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Accelerating into electrification
Entergy grant helping LSU engineering students, TigerRacing Formula SAE build an electric vehicle
Josh Brooks sees the design, engineering and construction of an electric vehicle not as a deviation from the traditional horsepower he came to enjoy several years ago, but as the next best thing.
Before coming to LSU, Brooks found inspiration through pictures posted to Instagram of students building a vehicle that ran on fossil fuels. He inquired about the project with members of TigerRacing Formula SAE, an LSU club that helps students receive hands-on engineering experience and participate in the largest collegiate engineering competition, and decided to join the team.
Today, Brooks is a senior mechanical engineering student and captain of TigerRacing. He and other students are welding pipes and sourcing parts to build circuit boards and a battery, among other steps, to build the electric vehicle. The vehicle is part of a senior design project that is being supported, in part, by a grant from Entergy and will be presented to faculty this spring.
“Each year, there are improvements, and that’s how I view electric cars, as the next improvement,” said Brooks, who added that although the electric vehicle would be heavier than its combustion engine prototypes, it would pack greater horsepower.
“It’s not a bad trade off,” he joked.
While Brooks and fellow student Terry Geraldsen, for example, are focused on the mechanical side of the project and are likely to be found in the shop on campus, students like Carson Hymel, Brandon Chan, Clay Knight, Alex Watkins and Jacob Holt are focused on either the computer programing or electrical engineering portions of the project and can be found collaborating in a lab at LSU’s Patrick F. Taylor Hall.
At left, LSU electrical engineering student Clay Knight poses with a module that’ll be used to build the battery component of an electric vehicle. At right, LSU electrical engineering students Brandon Chan and Alex Watkins pose with circuit boards that were soldered and built to allow an electric vehicle to function.
According to Holt, who spent nearly eight years as an intelligence specialist in the U.S. Navy before returning to school, each student is working on a critical piece of the puzzle. For example, Chan and Watkins are working on low-voltage components that’ll communicate with auxiliary equipment and the brake system. Meanwhile, Hymel is programming an accelerator pedal that’ll put the vehicle in motion. Some students on the TigerRacing team, like Mia Arizmendi, are even helping promote the team’s efforts through social media and internal communications at LSU.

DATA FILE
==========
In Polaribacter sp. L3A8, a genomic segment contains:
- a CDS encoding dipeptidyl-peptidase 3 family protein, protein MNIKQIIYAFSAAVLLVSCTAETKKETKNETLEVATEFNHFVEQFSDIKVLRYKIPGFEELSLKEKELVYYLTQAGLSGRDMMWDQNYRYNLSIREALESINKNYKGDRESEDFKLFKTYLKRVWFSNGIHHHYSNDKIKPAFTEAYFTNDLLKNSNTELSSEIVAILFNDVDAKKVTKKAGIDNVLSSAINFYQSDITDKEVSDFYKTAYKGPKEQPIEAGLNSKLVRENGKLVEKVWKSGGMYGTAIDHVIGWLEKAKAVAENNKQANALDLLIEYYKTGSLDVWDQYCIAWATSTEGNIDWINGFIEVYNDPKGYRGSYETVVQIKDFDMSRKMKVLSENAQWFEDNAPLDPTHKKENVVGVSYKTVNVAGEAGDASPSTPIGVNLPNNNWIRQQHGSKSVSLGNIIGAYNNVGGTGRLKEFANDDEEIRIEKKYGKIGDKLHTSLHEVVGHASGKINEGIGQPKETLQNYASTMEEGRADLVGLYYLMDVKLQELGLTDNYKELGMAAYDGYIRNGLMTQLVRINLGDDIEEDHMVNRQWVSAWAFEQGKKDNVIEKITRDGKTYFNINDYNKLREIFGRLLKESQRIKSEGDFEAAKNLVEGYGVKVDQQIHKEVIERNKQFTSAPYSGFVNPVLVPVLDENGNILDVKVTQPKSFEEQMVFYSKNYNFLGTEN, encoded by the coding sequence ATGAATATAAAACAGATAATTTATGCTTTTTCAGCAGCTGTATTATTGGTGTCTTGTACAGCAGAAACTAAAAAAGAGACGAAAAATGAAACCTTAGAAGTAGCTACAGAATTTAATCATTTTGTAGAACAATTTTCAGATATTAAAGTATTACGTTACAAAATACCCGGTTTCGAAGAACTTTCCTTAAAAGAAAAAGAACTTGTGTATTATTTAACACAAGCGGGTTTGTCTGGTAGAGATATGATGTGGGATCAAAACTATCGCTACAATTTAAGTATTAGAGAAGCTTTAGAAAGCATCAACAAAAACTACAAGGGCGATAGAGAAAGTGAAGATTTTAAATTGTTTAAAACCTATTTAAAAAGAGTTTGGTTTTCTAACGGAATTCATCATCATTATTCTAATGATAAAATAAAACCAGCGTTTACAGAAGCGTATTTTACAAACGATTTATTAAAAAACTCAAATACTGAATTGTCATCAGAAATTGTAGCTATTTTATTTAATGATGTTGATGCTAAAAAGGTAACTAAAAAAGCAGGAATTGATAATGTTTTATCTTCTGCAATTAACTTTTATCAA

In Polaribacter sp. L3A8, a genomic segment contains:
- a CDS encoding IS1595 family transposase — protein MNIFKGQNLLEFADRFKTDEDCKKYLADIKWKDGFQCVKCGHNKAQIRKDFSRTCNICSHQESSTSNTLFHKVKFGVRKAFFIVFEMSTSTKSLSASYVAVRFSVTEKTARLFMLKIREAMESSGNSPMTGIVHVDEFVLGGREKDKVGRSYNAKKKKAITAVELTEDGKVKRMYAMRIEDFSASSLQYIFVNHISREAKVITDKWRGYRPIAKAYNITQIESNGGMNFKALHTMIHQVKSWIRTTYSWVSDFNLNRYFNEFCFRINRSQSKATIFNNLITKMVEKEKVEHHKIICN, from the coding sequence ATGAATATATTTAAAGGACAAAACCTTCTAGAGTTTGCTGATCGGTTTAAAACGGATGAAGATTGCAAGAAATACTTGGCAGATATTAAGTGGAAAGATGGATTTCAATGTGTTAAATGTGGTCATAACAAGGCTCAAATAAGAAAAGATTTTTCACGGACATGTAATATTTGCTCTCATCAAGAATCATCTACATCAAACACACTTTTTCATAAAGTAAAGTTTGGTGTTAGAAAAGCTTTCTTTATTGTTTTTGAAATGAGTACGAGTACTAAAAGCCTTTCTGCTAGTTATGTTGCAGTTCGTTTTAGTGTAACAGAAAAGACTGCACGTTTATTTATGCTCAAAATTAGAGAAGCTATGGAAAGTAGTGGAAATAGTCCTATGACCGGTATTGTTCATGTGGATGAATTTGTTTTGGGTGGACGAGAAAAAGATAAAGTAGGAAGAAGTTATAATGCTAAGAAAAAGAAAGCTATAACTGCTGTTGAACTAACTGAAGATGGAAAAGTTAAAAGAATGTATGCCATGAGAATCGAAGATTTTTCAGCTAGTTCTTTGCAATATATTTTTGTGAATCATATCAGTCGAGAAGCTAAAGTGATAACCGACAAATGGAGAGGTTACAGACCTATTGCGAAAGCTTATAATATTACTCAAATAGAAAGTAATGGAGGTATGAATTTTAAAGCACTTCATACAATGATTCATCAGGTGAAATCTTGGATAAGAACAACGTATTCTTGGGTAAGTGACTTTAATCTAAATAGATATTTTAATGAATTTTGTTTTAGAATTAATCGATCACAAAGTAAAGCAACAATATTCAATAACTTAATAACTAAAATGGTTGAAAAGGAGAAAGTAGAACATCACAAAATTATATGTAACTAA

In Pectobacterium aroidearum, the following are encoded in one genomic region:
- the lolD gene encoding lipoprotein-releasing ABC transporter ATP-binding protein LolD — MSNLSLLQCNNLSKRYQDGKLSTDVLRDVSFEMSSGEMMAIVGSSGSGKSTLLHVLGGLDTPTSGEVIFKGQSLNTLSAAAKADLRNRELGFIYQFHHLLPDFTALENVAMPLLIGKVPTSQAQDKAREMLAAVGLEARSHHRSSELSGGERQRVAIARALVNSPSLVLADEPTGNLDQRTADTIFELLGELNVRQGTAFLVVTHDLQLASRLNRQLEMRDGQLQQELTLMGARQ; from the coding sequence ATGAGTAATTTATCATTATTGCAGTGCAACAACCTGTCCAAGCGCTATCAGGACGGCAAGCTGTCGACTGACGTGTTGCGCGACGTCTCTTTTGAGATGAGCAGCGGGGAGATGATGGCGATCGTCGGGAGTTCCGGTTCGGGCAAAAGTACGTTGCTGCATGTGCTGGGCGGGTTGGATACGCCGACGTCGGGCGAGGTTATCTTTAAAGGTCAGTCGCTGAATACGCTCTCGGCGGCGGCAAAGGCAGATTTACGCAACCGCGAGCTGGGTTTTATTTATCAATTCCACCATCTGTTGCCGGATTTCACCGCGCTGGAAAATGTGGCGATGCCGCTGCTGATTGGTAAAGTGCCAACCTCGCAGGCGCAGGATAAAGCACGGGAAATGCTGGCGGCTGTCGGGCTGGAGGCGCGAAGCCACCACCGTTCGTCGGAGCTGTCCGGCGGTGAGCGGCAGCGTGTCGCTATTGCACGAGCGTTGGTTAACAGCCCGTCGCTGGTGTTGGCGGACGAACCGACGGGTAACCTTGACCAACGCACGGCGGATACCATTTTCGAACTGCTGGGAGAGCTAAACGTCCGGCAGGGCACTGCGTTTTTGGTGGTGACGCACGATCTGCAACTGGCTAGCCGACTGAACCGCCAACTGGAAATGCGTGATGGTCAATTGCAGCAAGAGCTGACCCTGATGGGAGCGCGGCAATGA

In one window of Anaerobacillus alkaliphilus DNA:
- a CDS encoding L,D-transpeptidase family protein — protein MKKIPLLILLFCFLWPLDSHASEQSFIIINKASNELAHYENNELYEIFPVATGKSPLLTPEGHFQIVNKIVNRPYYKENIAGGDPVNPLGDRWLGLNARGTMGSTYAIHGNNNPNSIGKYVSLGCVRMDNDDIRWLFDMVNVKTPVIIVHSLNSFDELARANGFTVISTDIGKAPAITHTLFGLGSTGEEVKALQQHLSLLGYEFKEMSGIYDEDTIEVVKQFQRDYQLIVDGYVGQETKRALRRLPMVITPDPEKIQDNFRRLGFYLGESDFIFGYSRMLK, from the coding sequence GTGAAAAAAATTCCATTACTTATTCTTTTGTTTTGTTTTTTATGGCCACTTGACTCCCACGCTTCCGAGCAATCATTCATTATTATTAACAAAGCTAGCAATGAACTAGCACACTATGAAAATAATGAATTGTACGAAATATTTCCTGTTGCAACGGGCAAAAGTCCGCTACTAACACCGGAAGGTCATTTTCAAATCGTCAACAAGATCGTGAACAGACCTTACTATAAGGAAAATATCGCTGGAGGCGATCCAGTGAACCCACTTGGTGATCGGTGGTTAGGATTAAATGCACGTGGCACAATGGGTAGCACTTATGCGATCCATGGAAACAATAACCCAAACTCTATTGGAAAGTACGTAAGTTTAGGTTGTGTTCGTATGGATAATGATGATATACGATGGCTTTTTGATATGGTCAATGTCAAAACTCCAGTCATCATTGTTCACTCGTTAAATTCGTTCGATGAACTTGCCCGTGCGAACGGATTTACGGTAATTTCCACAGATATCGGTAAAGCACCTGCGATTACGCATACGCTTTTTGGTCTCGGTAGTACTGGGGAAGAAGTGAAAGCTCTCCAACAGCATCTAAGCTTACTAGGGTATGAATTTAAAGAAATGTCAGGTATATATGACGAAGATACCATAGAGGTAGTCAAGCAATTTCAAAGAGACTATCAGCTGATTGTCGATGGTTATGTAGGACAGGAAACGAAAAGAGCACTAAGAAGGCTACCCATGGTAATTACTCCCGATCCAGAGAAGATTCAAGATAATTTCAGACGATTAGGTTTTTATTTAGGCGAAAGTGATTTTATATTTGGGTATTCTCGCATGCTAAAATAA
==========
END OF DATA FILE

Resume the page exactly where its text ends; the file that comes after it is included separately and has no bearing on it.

When asked what keeps the students on a path to success, Geraldsen said it boils down to interest in not only the project itself, but also in keeping up with the changing workforce.
“The project is interesting and it’s keeping us current with developments in the engineering world as well as the transportation sector,” said Geraldsen.
The students also said the project will provide a blueprint for future students to not only build a race car but also to innovate and create a more sustainable world through lower emissions.
“And it won’t hurt to be able to tell future employers that you’ve had experience with the electrification of cars,” Holt said.
“Entergy has long partnered with LSU and it’s college of engineering to develop the workforce of the future,” said Scott Barrios, Entergy sales and partnership manager – electric mobility and Louisiana Clean Fuels president. “With this project, we’re not only preparing the next generation of workers, but we’re also paving the way for a more sustainable future by furthering studies around beneficial electrification and clean energy use.”
“We’re proud to support this project and look forward to seeing the finished product,” he said.
Pictured, from left, are LSU engineering students Carson Hymel, Alex Watkins, Jacob Holt, Brandon Chan, Josh Brooks, Clay Knight and Terry Geraldsen. The students are members of TigerRacing Formula SAE.